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Covers, Blurbs, 1st Line, Query > Blurb feedback - NA fantasy/romance

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message 1: by Kayli (new)

Kayli Schaaf | 11 comments Looking for some feedback on the below... interesting, not interesting? Worth adding in her new love interest, and if so, how would you recommend doing it? I would rather write 5,000 words a day than write this.



Ellie has always known she’s gifted. She lives in a world where Readers can pick up on the emotions of those around them. Manipulators can subconsciously control others, even against their will. Growers have an affinity for the natural world, and can turn even the most desiccated garden into a farmer’s bounty. The Lucky only to have concentrate to turn things their way.

But Ellie is different. She is able to block others from reading her. She isn’t susceptible to manipulation. When overwhelmed, she can sink into the minds of others, gaining access to their memories, even their fantasies. In spite of that, Ellie thinks she has it all—a highly regarded family, an ambitious fiancé, and a bright future—until her fiancé’s ugly desire for power becomes clear and she fears for her own safety.

Knowing only that the things she can do shouldn’t be possible, she escapes to Inwood University to learn more about her unexpected abilities. Keeping a low profile is crucial to Ellie’s safety, but she quickly discovers that hiding out is more difficult than she anticipated. When she finds a few unexpected allies, she learns that she’s not as unusual as she thought. This leaves Ellie in a quandary—she has allies in a time when she sorely needs them, but she has to decide how much of her past she’s willing to divulge, and whose safety she’s willing to risk, to find out the truth about her skills.


message 2: by Cimone (new)

Cimone Watson | 93 comments I think you spend too many sentences on the set up (the description of how things are before the main conflict arises.


message 3: by Keith (new)

Keith Oxenrider (mitakeet) | 1166 comments These things suck, that's for sure. However, there is somewhat of a formula for them, just like there is for writing in general. Your blurb should follow the three act format, except you don't do the reveal at the end. The first 'act' is the setup (one paragraph, 2-3 sentences), the second act describes the main character's goals and obstacles (another 2-3 sentences) and the final portion is the hook to draw the reader in, often written as a series of questions. There are endless variations, but if you keep this structure in mind it may help when you think about what needs to stay and what should go.

Traditionally you have 100-150 words to convey all this and, as daunting as that sounds, I think it just takes some practice. I suggest practicing on others (that's what I've been doing here), there are a number of threads here exactly like yours. Distilling your novel down to 100 words AND making it exciting and enticing is certainly a challenge, but take a look at what other people have struggled with and hopefully that will give you some inspiration.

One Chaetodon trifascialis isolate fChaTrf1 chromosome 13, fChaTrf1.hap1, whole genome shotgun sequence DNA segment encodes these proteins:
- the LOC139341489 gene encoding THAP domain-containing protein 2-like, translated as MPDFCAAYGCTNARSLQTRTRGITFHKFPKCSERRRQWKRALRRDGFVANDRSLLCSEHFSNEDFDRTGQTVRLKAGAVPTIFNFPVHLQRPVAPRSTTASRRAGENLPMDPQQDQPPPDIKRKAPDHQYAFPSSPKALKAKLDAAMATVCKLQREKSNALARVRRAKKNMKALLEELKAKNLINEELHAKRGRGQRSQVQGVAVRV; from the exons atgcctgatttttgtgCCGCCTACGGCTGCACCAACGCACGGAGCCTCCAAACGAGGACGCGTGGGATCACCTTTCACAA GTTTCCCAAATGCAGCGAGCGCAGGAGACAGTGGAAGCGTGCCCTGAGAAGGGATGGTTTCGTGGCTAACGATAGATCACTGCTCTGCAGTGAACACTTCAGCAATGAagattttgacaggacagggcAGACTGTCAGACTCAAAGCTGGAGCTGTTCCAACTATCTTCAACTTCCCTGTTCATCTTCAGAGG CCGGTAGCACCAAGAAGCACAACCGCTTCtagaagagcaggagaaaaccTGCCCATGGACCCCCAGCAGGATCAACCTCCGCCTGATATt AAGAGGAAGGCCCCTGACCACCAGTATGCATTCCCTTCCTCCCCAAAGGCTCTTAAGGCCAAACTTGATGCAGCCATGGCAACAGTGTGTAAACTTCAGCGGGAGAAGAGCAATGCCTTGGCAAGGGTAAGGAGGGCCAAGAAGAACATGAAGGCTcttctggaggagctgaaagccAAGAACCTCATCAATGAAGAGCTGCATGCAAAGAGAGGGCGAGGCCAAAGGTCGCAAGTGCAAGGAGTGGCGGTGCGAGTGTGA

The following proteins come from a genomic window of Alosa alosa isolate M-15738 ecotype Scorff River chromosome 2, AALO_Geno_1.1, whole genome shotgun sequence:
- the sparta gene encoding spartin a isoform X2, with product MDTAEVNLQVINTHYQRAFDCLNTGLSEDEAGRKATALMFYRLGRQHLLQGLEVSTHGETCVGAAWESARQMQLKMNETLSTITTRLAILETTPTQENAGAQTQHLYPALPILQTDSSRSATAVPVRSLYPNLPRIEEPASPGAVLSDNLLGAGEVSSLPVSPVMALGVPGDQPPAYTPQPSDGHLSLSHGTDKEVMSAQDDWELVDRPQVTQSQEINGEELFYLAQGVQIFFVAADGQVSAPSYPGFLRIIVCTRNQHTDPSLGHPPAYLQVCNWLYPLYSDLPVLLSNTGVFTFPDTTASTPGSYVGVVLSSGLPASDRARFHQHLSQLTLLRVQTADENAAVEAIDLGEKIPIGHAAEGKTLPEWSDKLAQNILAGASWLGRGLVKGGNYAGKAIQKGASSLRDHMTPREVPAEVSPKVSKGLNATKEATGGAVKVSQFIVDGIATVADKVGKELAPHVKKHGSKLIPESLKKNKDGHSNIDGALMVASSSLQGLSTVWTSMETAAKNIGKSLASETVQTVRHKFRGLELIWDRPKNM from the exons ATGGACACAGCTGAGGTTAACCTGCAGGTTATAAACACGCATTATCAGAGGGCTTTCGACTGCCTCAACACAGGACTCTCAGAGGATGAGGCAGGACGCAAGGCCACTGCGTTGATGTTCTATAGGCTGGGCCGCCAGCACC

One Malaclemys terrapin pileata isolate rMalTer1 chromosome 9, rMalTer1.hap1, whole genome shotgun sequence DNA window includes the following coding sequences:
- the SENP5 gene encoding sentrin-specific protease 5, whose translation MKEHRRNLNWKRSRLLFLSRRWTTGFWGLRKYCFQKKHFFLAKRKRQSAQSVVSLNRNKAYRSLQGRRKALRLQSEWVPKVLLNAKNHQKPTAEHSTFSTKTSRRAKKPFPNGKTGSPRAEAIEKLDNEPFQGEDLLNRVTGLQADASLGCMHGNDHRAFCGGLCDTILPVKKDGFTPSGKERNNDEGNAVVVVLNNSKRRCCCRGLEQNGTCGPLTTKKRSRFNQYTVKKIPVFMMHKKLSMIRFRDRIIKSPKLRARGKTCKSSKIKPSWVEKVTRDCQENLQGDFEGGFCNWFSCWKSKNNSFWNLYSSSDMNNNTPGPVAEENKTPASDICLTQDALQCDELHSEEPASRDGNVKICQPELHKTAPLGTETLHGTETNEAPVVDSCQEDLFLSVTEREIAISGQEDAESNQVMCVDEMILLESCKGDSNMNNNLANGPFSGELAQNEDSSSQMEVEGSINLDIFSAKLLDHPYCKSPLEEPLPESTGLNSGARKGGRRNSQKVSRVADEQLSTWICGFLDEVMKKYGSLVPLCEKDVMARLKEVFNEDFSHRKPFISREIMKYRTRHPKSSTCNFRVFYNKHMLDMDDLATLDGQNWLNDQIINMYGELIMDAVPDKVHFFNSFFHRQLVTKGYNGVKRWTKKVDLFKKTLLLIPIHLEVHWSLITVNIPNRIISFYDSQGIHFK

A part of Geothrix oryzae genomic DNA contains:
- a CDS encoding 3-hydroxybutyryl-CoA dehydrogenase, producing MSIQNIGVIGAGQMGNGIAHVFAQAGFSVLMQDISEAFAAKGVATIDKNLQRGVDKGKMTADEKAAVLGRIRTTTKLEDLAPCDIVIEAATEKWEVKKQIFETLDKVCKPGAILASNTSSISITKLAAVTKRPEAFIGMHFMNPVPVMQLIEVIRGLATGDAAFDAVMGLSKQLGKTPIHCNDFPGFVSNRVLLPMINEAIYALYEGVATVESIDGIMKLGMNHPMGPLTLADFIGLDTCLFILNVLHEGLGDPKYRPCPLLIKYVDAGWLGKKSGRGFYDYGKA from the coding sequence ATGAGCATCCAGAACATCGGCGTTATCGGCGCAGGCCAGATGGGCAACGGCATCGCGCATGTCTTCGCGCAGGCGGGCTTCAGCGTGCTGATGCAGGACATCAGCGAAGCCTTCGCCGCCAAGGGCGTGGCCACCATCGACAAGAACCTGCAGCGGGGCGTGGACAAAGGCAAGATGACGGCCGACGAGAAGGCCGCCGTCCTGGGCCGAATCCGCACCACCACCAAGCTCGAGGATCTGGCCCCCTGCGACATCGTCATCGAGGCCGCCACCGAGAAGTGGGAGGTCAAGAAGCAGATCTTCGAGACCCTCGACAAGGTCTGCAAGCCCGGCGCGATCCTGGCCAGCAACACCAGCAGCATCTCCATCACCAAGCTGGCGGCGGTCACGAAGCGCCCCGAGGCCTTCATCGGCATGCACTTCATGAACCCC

Here is my stab at a blurb based on what you've written. Feel free to take as much (or as little) as you like.


Ellie lives in a world where people can exert influence with just their thoughts. She's unique in that she can resist other people's influence while enacting her own.

Ellie grows up thinking she has it all: a highly regarded family, an ambitious fiancé, and a bright future. That is, until her fiancé’s ugly desire for power leads him to try and use her as a weapon. Ellie runs away to a University where she hopes to learn more about her abilities.

Can Ellie protect the friends she forms at Uni? Simply revealing her past may drive them away, yet she needs them to understand it to help her. Will her revelation drive them away just when she needs them most?


123 words vs yours at 253.

Good luck with it!


message 4: by Kayli (new)

Kayli Schaaf | 11 comments Keith wrote: "These things suck, that's for sure. However, there is somewhat of a formula for them, just like there is for writing in general. Your blurb should follow the three act format, except you don't do t..."

Better? Worse? 153 words.

Ellie Inwood lives in a world where people can exert influence using nothing but their minds. She’s a Reader, able to pick emotions out of the minds of people around her, but she’s got a secret—Ellie is different. Other skills do not work on her.

In spite of that, she thinks she has it all: a highly regarded family, an ambitious fiancé, and a bright future. That is, until her fiancé’s ugly desire for power leads him to try and use her as a weapon. Ellie flees to a university to learn more about her skills and to stay hidden from her fiance.

She wants nothing more than to stay under the radar, but new friends are not easily swayed to stay away. She fears for herself and for them, but she soon discovers she’s much more than the Reader she thought she was, and she’s not the one who should be afraid.


message 5: by Keith (new)

Keith Oxenrider (mitakeet) | 1166 comments The ending is little ominous, which I like. It implies Ellie might not be so nice after all. Of course, if that's not what you're going for, something to keep in mind.

I don't get what you are trying to say with "She wants nothing more than to stay under the radar, but new friends are not easily swayed to stay away." Are you saying people are becoming her friends despite her interest?

"In spite of that' seems to add no value, at least within the current blurb context. Perhaps just lead with 'She thinks she has it all'

I think a sentence break before "but she has a secret".

Overall, I think it's better, but then I might be (probably am) biased since you are using my attempt as a model ;-)


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